- An employer violated the Americans with Disabilities Act (ADA) when it failed to stop harassment of an employee with with ADD/ADHD and Tourette Syndrome, the U.S. Equal Employment Opportunity Commission (EEOC) has alleged in a lawsuit (EEOC v. Herbruck Poultry Ranch, Inc., No. 19-cv-00165 (W.D. Mich. March 1, 2019)).
- Employees and a supervisor at Herbruck Poultry Ranch Inc. harassed Melinda Crooke, a line worker, because of her impairments, according to the suit. Her disabilities sometimes caused her to be "overly talkative" and to experience facial tics and uncontrolled arm movements; in response, her supervisor and some of her co-workers devised nicknames and mocked her movements, EEOC alleged.
- According to the lawsuit, Crooke complained to her supervisor and an HR rep "to no avail." In fact, the suit alleged, the supervisor retaliated by speeding up the conveyor line and timing Crooke's bathroom breaks. She eventually quit and EEOC sued on her behalf, seeking back pay as well as compensatory and punitive damages.
"An employer cannot condone a work environment where an employee with an impairment is ridiculed because of it," Dale Price, an EEOC trial attorney, said in a statement announcing the lawsuit. "It must step in to stop such behavior. The EEOC will vigorously pursue violations of the ADA and seek injunctive relief when employers fail to act promptly and appropriately."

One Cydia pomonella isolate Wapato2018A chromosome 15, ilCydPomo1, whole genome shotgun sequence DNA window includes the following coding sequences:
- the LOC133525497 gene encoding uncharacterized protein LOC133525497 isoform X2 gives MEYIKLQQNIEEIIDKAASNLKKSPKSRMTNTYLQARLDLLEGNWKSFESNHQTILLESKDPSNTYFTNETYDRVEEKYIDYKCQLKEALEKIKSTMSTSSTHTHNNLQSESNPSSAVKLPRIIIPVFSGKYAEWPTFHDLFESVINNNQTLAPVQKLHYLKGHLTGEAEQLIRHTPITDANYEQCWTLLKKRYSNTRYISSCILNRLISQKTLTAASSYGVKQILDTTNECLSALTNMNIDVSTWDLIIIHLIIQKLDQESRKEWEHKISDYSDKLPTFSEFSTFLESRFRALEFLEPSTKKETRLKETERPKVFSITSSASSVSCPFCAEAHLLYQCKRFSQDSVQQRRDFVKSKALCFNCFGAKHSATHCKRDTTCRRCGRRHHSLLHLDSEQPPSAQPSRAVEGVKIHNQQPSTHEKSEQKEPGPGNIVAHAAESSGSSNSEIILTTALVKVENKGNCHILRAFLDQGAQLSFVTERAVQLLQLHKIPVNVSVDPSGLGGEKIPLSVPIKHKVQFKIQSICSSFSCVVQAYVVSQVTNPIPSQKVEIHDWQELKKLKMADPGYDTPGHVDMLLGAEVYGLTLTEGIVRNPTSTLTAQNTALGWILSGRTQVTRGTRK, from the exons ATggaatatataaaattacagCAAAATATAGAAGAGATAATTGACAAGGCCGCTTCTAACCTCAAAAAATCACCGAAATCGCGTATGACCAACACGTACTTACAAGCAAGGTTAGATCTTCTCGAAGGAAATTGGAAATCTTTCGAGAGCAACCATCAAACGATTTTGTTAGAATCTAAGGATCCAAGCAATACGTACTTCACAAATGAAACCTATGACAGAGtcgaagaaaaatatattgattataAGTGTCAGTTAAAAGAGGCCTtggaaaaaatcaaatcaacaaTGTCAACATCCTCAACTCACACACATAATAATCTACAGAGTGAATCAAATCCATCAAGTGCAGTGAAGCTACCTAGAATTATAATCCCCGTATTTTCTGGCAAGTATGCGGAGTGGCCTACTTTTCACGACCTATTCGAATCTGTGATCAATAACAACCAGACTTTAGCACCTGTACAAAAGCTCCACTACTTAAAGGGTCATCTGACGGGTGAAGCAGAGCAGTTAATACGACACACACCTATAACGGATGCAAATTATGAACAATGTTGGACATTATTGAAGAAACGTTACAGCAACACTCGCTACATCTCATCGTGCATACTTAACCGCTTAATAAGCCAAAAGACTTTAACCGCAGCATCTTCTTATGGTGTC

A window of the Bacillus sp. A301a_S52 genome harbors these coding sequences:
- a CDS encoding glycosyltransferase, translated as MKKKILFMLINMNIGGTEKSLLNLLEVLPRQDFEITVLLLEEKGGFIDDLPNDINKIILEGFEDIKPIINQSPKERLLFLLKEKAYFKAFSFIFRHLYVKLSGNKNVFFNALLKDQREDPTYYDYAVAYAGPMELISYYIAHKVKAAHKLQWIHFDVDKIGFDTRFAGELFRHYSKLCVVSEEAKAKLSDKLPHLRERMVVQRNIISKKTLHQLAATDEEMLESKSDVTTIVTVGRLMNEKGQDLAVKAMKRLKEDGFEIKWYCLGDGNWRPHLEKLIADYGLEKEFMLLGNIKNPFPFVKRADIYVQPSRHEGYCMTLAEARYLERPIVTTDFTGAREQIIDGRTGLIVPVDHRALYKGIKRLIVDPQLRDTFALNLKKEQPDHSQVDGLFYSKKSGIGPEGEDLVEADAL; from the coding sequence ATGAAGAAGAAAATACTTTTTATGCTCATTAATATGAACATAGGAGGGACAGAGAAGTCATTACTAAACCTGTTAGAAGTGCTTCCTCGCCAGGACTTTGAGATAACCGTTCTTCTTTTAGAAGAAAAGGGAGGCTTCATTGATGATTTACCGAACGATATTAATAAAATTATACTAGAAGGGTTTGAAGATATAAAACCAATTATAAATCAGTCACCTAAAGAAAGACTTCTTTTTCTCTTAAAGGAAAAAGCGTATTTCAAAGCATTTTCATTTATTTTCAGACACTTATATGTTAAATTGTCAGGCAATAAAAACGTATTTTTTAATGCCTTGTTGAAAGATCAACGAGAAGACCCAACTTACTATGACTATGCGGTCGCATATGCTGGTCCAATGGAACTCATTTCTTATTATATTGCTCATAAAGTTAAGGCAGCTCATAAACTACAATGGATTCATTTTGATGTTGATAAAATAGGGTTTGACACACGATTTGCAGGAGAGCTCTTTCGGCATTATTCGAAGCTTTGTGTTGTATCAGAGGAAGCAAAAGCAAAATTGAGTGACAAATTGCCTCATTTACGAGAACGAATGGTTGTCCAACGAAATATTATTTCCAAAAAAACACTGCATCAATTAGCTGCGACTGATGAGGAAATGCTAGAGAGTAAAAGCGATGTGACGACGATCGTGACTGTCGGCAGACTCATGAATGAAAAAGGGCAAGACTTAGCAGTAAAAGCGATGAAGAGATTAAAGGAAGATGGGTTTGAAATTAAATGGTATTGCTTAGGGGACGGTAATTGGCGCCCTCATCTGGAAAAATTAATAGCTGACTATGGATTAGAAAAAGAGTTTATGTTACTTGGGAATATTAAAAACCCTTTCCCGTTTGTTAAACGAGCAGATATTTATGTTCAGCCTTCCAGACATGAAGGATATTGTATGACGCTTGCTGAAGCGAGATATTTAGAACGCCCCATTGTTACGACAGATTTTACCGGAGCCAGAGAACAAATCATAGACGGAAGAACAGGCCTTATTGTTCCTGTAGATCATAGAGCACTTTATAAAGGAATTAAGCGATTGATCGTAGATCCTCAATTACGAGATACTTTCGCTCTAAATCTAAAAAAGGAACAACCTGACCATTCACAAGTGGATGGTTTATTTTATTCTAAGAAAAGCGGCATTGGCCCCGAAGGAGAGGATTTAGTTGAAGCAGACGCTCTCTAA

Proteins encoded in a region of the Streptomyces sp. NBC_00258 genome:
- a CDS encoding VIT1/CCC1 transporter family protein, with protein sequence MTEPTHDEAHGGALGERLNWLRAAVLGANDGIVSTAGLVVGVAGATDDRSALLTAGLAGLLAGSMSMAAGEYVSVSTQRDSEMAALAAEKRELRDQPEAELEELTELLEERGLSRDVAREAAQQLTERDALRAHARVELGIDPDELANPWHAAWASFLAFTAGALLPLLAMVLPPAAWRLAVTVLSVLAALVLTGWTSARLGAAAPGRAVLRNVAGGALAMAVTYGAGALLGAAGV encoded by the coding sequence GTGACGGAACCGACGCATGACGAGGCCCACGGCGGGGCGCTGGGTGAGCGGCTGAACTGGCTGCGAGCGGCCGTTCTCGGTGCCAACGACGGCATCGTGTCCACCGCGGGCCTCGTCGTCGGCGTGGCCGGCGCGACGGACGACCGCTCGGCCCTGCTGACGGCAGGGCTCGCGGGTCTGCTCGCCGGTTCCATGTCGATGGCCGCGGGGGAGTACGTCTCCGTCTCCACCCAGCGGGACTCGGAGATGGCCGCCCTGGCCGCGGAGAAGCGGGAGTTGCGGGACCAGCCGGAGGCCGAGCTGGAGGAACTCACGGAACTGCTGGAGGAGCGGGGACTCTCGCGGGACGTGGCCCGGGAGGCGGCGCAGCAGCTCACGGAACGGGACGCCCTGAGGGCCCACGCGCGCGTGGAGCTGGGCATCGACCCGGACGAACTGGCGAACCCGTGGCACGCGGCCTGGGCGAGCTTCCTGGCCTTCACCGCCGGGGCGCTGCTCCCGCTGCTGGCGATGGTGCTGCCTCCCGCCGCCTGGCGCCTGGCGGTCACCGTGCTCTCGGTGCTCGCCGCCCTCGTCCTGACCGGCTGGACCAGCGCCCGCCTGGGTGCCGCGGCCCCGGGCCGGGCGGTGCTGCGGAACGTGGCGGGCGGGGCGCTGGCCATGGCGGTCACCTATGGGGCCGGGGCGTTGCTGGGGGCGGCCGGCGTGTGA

An employer can be held liable when co-workers and supervisors engage in unlawful harassment, unless the employer can show that it took immediate and appropriate corrective action, according to EEOC. Training for staff and a robust reporting mechanism can help, but HR also must be prepared to take all complaints seriously, experts say.
Workplace policies should forbid harassment based on sex, race, color, religion, national origin, age, disability and protected activity, according to EEOC's Enforcement Guidance on Vicarious Employer Liability for Unlawful Harassment by Supervisors. And an employer's complaint procedure should be designed to encourage victims to come forward, preferably before matters become severe, the agency said; the process should be clearly explained and employers should make sure that there are no unreasonable obstacles to employee participation in the complaint process.
Employers also should designate someone outside the employee's chain of command, such as HR, to receive complaints, EEOC said; the reporting process won't be effective if employees are required to first complain to their supervisors because, in some situations, the supervisor is the accused harasser.
Training should explain the types of conduct that violate the employer's anti-harassment policy and that can lead to lawsuits; the seriousness of the policy; the responsibilities of supervisors and managers when they learn of alleged harassment and that retaliation is strictly forbidden, the agency recommended. Employers also can go one step further and include compliance responsibilities in managers' formal evaluations, EEOC suggested.